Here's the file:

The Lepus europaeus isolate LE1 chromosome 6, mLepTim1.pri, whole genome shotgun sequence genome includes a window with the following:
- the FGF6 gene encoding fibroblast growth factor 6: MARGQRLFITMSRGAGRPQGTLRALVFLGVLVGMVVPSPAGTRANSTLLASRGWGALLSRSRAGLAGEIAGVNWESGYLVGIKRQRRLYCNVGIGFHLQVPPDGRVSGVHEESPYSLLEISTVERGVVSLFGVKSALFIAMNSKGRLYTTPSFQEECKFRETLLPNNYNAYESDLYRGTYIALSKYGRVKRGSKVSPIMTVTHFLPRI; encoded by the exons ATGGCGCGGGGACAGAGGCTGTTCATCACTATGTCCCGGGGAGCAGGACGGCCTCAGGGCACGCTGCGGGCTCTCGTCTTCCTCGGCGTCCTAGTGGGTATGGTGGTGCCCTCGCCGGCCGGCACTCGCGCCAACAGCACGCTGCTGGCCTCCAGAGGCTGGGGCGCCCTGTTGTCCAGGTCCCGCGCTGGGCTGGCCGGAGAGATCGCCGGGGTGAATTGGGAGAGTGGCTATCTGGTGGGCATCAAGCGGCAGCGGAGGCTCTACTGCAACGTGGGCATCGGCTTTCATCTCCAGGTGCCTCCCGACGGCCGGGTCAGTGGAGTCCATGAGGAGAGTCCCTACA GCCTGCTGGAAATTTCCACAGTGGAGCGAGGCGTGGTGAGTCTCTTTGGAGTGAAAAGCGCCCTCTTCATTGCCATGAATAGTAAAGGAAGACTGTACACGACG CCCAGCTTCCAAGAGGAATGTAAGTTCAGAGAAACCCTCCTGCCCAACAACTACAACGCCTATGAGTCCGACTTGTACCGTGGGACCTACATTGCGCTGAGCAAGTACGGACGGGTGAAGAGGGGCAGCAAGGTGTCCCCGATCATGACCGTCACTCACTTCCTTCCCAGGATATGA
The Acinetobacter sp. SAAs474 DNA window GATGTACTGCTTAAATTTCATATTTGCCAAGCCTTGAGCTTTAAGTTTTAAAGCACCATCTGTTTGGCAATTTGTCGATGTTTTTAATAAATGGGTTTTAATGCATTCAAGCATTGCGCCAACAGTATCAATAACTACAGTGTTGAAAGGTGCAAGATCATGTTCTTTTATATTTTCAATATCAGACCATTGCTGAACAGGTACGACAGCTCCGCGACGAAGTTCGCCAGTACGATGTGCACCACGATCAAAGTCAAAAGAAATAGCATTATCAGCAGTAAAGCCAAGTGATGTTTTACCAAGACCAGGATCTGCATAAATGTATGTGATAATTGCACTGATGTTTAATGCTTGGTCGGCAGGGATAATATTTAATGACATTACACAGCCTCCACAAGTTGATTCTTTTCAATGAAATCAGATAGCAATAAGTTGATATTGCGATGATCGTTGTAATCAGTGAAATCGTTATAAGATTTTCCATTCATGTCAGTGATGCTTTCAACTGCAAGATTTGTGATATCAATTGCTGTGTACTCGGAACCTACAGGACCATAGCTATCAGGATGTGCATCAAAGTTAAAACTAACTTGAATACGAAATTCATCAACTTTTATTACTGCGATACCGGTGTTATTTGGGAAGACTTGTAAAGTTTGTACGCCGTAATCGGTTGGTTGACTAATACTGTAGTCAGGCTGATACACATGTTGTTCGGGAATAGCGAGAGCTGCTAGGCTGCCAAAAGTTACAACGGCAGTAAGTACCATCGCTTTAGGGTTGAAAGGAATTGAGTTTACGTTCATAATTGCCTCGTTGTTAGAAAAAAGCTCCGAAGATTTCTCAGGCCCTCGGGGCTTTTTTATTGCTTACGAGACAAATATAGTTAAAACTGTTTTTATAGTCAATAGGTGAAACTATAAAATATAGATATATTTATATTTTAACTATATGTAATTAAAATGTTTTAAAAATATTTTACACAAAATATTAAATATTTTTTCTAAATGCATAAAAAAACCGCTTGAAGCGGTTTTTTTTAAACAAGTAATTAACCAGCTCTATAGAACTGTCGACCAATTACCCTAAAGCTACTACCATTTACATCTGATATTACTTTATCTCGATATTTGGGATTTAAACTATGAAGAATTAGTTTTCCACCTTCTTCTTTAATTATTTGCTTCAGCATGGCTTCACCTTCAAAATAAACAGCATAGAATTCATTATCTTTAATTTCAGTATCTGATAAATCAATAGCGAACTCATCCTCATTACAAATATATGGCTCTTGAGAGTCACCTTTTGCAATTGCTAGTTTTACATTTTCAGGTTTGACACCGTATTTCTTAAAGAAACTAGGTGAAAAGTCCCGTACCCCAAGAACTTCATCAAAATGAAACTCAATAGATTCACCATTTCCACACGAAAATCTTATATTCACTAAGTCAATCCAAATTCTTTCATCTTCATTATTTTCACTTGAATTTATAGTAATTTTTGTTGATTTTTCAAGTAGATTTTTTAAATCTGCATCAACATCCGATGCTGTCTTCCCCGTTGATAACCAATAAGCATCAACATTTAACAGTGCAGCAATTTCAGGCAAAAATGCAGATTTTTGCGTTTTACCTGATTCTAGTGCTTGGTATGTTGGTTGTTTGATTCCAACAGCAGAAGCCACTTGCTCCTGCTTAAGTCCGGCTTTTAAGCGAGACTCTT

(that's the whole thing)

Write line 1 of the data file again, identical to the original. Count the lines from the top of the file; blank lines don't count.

The Lepus europaeus isolate LE1 chromosome 6, mLepTim1.pri, whole genome shotgun sequence genome includes a window with the following: